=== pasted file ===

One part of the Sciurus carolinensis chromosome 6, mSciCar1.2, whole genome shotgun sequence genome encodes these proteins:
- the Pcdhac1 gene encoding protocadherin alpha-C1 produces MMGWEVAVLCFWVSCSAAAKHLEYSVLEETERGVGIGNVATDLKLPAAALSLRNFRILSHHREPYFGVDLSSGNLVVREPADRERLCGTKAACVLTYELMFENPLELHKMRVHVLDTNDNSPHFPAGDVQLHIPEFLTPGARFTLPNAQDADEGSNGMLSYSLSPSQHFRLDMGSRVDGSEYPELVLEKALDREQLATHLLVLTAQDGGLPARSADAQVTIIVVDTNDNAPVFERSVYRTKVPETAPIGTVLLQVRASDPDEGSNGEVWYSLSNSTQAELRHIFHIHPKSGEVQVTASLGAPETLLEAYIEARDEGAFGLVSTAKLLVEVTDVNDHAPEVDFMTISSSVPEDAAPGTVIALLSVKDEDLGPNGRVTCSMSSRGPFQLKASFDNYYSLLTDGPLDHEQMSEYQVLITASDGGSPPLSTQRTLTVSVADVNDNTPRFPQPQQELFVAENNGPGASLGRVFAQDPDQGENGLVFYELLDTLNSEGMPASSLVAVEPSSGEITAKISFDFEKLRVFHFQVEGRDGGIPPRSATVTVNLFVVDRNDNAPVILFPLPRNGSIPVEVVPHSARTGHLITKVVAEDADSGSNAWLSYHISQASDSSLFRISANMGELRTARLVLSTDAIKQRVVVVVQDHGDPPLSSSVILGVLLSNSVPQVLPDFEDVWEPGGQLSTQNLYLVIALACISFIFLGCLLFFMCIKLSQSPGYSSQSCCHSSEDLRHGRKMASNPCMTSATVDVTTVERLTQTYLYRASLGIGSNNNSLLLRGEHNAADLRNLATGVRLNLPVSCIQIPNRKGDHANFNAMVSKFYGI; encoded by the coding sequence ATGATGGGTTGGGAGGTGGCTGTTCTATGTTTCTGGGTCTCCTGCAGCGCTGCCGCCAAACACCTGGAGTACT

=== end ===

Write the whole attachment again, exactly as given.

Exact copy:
One part of the Sciurus carolinensis chromosome 6, mSciCar1.2, whole genome shotgun sequence genome encodes these proteins:
- the Pcdhac1 gene encoding protocadherin alpha-C1 produces MMGWEVAVLCFWVSCSAAAKHLEYSVLEETERGVGIGNVATDLKLPAAALSLRNFRILSHHREPYFGVDLSSGNLVVREPADRERLCGTKAACVLTYELMFENPLELHKMRVHVLDTNDNSPHFPAGDVQLHIPEFLTPGARFTLPNAQDADEGSNGMLSYSLSPSQHFRLDMGSRVDGSEYPELVLEKALDREQLATHLLVLTAQDGGLPARSADAQVTIIVVDTNDNAPVFERSVYRTKVPETAPIGTVLLQVRASDPDEGSNGEVWYSLSNSTQAELRHIFHIHPKSGEVQVTASLGAPETLLEAYIEARDEGAFGLVSTAKLLVEVTDVNDHAPEVDFMTISSSVPEDAAPGTVIALLSVKDEDLGPNGRVTCSMSSRGPFQLKASFDNYYSLLTDGPLDHEQMSEYQVLITASDGGSPPLSTQRTLTVSVADVNDNTPRFPQPQQELFVAENNGPGASLGRVFAQDPDQGENGLVFYELLDTLNSEGMPASSLVAVEPSSGEITAKISFDFEKLRVFHFQVEGRDGGIPPRSATVTVNLFVVDRNDNAPVILFPLPRNGSIPVEVVPHSARTGHLITKVVAEDADSGSNAWLSYHISQASDSSLFRISANMGELRTARLVLSTDAIKQRVVVVVQDHGDPPLSSSVILGVLLSNSVPQVLPDFEDVWEPGGQLSTQNLYLVIALACISFIFLGCLLFFMCIKLSQSPGYSSQSCCHSSEDLRHGRKMASNPCMTSATVDVTTVERLTQTYLYRASLGIGSNNNSLLLRGEHNAADLRNLATGVRLNLPVSCIQIPNRKGDHANFNAMVSKFYGI; encoded by the coding sequence ATGATGGGTTGGGAGGTGGCTGTTCTATGTTTCTGGGTCTCCTGCAGCGCTGCCGCCAAACACCTGGAGTACT